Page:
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ten of the mutineers were left. The other eight went on board the ship which was commanded by a sailor called Christian. Having taken several natives of Otaheite on board, and among them a number of women, they set sail, and proceeded in a northerly direction.

For twenty years afterwards, nothing was known or heard of this ship, or the people on board. As soon as news of the mutiny reached England, the government sent a ship to Otaheite, to see if the mutineers could be found. On the arrival of the ship, fourteen out of the sixteen that were there, were taken. Four of these were lost at sea, the other ten were carried to England, and tried before a court. Three of them were condemned and hung, and the other seven were released.

But what became of Christian, and the eight sailors, and the Otaheitans that were with them ? For more than twenty years, as I said before, nothing was known of them. But, at length two British vessels chanced to fall in with Pitcairn's island. As they had always supposed it to be uninhabited, they were not a little astonished to observe, as they came near to it, plantations regularly laid out, and houses much neater than any they had seen in these regions.

When they were about two miles from the shore, they saw some of the natives coming off to them in boats; the sea ran very high, but the people fearlessly dashed through the waves, and came near the ships. The surprise of the English captains was unbounded, when one of the natives called out in English, “Won't you heave us a rope ?"

In a few moments one of them came on board, and explained what seemed so mysterious. Christian and his companions went to Pitcairn's island. They married the Otaheite women, and had lived there ever since. They had a good many children, and the young man who first came aboard, was one of them. His name was Thursday October Christian, he was

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the first born on the island. He was a very handsome young man, and looked more like an Englishman than like the Otaheitans.

Several others came on board and breakfasted with the English captains. Before breakfast, they all knelt down, and asked a blessing of God; and after the meal was done, they again knelt, and returned thanks to Heaven. They had been taught to do so by their fathers.

These young men saw many things on board the ship, at which they were very much surprised. Among other things that excited their wonder, was a cow; they had never seen one before, and did not know what to make of it. They concluded it must be either a great goat, or a horned sow.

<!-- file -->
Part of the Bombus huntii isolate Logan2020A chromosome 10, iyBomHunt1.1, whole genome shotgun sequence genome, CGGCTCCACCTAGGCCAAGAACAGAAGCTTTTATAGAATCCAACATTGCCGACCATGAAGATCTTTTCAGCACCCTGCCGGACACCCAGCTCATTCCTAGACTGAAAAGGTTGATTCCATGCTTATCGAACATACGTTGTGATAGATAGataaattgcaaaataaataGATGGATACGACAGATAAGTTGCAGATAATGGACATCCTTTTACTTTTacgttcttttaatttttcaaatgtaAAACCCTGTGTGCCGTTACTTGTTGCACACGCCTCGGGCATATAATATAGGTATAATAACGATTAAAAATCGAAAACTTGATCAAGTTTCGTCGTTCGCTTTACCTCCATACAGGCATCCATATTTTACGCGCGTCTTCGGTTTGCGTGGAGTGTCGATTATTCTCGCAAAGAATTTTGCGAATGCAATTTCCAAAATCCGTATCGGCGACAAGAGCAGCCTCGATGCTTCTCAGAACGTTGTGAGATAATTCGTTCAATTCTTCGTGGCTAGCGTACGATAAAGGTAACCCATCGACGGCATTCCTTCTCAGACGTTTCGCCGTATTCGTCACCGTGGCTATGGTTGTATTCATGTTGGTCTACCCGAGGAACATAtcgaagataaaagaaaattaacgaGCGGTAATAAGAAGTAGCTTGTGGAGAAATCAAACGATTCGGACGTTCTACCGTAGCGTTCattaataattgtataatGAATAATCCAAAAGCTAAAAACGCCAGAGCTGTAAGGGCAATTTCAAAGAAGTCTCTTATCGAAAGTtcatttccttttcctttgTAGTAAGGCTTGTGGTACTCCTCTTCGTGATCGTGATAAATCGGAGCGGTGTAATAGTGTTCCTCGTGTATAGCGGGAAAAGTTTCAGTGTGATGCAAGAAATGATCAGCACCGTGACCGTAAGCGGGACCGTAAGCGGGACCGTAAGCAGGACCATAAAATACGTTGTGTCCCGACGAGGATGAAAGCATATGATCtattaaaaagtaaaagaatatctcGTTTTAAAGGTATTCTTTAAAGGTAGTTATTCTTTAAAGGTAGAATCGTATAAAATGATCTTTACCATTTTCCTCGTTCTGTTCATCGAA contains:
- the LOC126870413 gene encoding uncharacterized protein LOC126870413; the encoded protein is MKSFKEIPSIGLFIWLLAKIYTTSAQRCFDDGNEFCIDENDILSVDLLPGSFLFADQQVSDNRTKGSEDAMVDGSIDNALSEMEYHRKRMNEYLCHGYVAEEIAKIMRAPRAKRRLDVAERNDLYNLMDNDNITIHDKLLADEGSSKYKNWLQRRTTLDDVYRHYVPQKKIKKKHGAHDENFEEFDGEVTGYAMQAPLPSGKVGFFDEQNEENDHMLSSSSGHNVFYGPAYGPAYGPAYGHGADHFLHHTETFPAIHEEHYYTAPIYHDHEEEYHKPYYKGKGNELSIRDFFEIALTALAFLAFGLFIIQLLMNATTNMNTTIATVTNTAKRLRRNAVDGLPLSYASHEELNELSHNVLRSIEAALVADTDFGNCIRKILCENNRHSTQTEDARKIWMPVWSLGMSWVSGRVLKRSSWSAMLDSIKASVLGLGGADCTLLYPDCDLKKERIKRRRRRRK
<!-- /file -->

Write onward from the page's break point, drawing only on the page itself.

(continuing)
The captains now went to the island with the young

natives. The inhabitants were all overjoyed to see people who spoke English, and whom they considered as their countrymen. They brought cocoa nuts, yams and other fruit, and gave them to the Englishmen. Only one of the mutineers was alive; his name was John Adams. He was very old, and his wife was blind with age.

There were about forty-six persons. They had a pretty little village, and their houses were very pleasant and comfortable. There were no other animals but hogs or goats on the island, but they had poultry, and a plenty of bread fruit, cocoa nuts, sweet potatoes, and turnips.

The English officers were delighted with their visit. The people appeared to be happy and virtuous. They always returned thanks to Heaven after their meals, and at sunrise it was their practice to unite in prayer. The old sailor, Adams, watched over and governed them, and they looked upon him as their common father and benefactor.

This old man expressed his abhorrence of the crime he had committed, in being concerned in the mutiny. He knew that if he went to England, he might be tried and executed, but such was his desire to see his native country once more, that he proposed to go with the captains to England. They were willing to take him, but when he asked the consent of the islanders, they burst into tears and besought him not to leave them. The old man was much affected, and told his people that, such being their feelings, he would not go. So after giving them some books and other things, the English captains bade the islanders farewell, and sailed on their voyage.*

CHAPTER XI.

About the Society islands. About Otaheite and the Mis

sionaries. The Friendly islands. Navigator's isles. Caroline isles. Ladrones. About Polynesia.

To the northwest of Pitcairn's island, is a group called the Society islands. They are eight in number, and their names are Otaheite, Huaheine, Ulietea, Otaha, Bolabola, Mamaa, Toobouai, and Tabooyamano. Otaheite, the

* News has lately been received, that Adams died a short time since, of

old age.

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